Water quality is a huge problem in developing countries, and widely affects the health of poorer populations all over the planet. According to World Water Day 2010 statistics, 2.5 billion people live without improved sanitation. More than 70% of these people live in Asia. Since then, the figures don’t seem to have improved very much, with almost 1.4 million people in Latin American and the Caribbean area still without water access, according to water.org, where it is also stated that there are over 2.4 million people in a similar situation in Africa and more than 3.1 million people in Southeast, East Asia and Oceania. How can this be? There are more people with a mobile/cell phone than have access to a toilet.
So as you might imagine, your chemistry knowledge and skills could well be in demand in this area. Focusing on a Masters in Hydrology and Water Management could help you become one of the top experts in this field in the world and turn your love of chemistry into a long, effective career right in the middle of the developing world where people can benefit from it the most.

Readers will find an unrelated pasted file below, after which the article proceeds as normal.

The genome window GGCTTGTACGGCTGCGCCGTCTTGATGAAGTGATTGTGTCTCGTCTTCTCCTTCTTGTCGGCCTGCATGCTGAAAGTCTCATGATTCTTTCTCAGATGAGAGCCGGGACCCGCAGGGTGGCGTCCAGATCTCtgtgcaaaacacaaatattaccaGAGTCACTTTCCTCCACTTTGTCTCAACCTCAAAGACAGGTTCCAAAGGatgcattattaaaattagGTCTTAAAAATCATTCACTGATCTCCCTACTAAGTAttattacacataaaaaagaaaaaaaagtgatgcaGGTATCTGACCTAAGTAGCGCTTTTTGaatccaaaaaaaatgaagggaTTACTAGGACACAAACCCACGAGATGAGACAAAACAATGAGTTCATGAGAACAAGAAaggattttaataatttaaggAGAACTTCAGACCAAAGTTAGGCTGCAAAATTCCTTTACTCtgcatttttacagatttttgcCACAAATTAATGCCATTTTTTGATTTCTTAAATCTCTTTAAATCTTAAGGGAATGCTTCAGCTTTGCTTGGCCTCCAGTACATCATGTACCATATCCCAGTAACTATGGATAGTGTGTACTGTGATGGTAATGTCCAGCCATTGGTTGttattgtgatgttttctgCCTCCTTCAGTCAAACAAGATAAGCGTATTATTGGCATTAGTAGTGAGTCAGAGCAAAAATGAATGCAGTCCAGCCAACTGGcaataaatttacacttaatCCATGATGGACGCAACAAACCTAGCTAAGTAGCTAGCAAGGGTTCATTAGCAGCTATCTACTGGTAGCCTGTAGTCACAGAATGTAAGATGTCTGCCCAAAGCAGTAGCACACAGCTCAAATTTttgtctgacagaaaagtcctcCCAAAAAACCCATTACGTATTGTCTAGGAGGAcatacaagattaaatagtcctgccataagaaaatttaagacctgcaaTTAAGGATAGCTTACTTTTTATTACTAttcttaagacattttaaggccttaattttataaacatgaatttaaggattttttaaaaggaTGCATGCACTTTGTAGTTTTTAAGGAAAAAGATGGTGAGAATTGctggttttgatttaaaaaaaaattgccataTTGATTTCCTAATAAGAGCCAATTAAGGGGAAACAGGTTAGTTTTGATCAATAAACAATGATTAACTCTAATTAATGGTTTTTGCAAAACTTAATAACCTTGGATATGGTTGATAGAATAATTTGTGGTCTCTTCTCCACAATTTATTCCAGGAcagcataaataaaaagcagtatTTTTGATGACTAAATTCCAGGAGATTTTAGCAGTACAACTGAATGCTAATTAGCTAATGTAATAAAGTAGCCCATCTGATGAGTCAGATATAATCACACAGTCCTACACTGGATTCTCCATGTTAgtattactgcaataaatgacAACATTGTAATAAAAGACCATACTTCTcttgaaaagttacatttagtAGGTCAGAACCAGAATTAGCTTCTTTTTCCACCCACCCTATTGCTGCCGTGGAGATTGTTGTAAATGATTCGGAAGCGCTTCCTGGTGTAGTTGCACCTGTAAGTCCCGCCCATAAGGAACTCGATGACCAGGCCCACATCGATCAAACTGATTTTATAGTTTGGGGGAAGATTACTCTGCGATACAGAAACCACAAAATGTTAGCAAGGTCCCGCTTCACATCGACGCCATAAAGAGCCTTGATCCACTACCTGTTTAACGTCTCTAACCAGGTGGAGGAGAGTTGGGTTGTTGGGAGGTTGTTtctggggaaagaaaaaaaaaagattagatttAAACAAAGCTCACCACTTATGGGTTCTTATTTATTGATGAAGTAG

The University of Idaho (uidaho.edu) offers a Water Resources & Professional Science Masters (PSM), where you’d study environmental water quality, drinking water and human health, communications theory in natural resource management, plus many other useful modules.
Other Environmental Areas of Focus
The Southern Illinois University Edwardsville runs an M.Sc. in Environmental Sciences – Environmental Chemistry and Toxicology, a two-year program that prepares students for work in governmental agencies, consulting firms and educational institutions, as well as the nonprofit section – so your options won’t be limited.
Once you’re in the door and working for one of these organizations, your responsibilities might include laboratory research and analysis, solid and hazardous waste management, groundwater pollution control, water management or restoration environment engineering.
The U.S. Department of Labor tells us that the employment rates for environmental scientists and specialists are projected to rise by 15% through 2022 (faster than average), meaning there are plenty of opportunities to be had. However, happily consider that the US might not be the area with the highest demand for graduates of Masters Programs in this particular field.
Mining, Chemical Weapons & Health